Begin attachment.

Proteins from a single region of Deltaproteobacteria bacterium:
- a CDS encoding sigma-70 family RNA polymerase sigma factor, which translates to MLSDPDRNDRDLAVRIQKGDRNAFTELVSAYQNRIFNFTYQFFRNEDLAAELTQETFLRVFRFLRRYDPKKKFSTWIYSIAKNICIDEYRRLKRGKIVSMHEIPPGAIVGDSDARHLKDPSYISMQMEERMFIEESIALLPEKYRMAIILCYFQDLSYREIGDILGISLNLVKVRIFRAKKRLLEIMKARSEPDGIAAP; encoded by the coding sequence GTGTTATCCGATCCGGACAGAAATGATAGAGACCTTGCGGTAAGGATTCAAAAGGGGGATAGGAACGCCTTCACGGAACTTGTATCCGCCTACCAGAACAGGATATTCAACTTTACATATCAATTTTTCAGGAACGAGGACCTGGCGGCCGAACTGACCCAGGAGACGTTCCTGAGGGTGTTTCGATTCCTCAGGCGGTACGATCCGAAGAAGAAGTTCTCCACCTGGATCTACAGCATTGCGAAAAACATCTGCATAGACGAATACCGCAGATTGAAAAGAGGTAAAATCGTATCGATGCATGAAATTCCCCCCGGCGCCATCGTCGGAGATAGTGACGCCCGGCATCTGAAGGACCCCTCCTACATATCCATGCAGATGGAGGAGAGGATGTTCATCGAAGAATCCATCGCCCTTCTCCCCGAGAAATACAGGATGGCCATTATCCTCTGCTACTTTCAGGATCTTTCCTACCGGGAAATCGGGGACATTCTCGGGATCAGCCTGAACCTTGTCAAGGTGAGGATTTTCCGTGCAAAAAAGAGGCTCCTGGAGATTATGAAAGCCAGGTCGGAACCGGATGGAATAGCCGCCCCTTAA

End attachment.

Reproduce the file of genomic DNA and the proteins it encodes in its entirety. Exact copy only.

Proteins from a single region of Deltaproteobacteria bacterium:
- a CDS encoding sigma-70 family RNA polymerase sigma factor, which translates to MLSDPDRNDRDLAVRIQKGDRNAFTELVSAYQNRIFNFTYQFFRNEDLAAELTQETFLRVFRFLRRYDPKKKFSTWIYSIAKNICIDEYRRLKRGKIVSMHEIPPGAIVGDSDARHLKDPSYISMQMEERMFIEESIALLPEKYRMAIILCYFQDLSYREIGDILGISLNLVKVRIFRAKKRLLEIMKARSEPDGIAAP; encoded by the coding sequence GTGTTATCCGATCCGGACAGAAATGATAGAGACCTTGCGGTAAGGATTCAAAAGGGGGATAGGAACGCCTTCACGGAACTTGTATCCGCCTACCAGAACAGGATATTCAACTTTACATATCAATTTTTCAGGAACGAGGACCTGGCGGCCGAACTGACCCAGGAGACGTTCCTGAGGGTGTTTCGATTCCTCAGGCGGTACGATCCGAAGAAGAAGTTCTCCACCTGGATCTACAGCATTGCGAAAAACATCTGCATAGACGAATACCGCAGATTGAAAAGAGGTAAAATCGTATCGATGCATGAAATTCCCCCCGGCGCCATCGTCGGAGATAGTGACGCCCGGCATCTGAAGGACCCCTCCTACATATCCATGCAGATGGAGGAGAGGATGTTCATCGAAGAATCCATCGCCCTTCTCCCCGAGAAATACAGGATGGCCATTATCCTCTGCTACTTTCAGGATCTTTCCTACCGGGAAATCGGGGACATTCTCGGGATCAGCCTGAACCTTGTCAAGGTGAGGATTTTCCGTGCAAAAAAGAGGCTCCTGGAGATTATGAAAGCCAGGTCGGAACCGGATGGAATAGCCGCCCCTTAA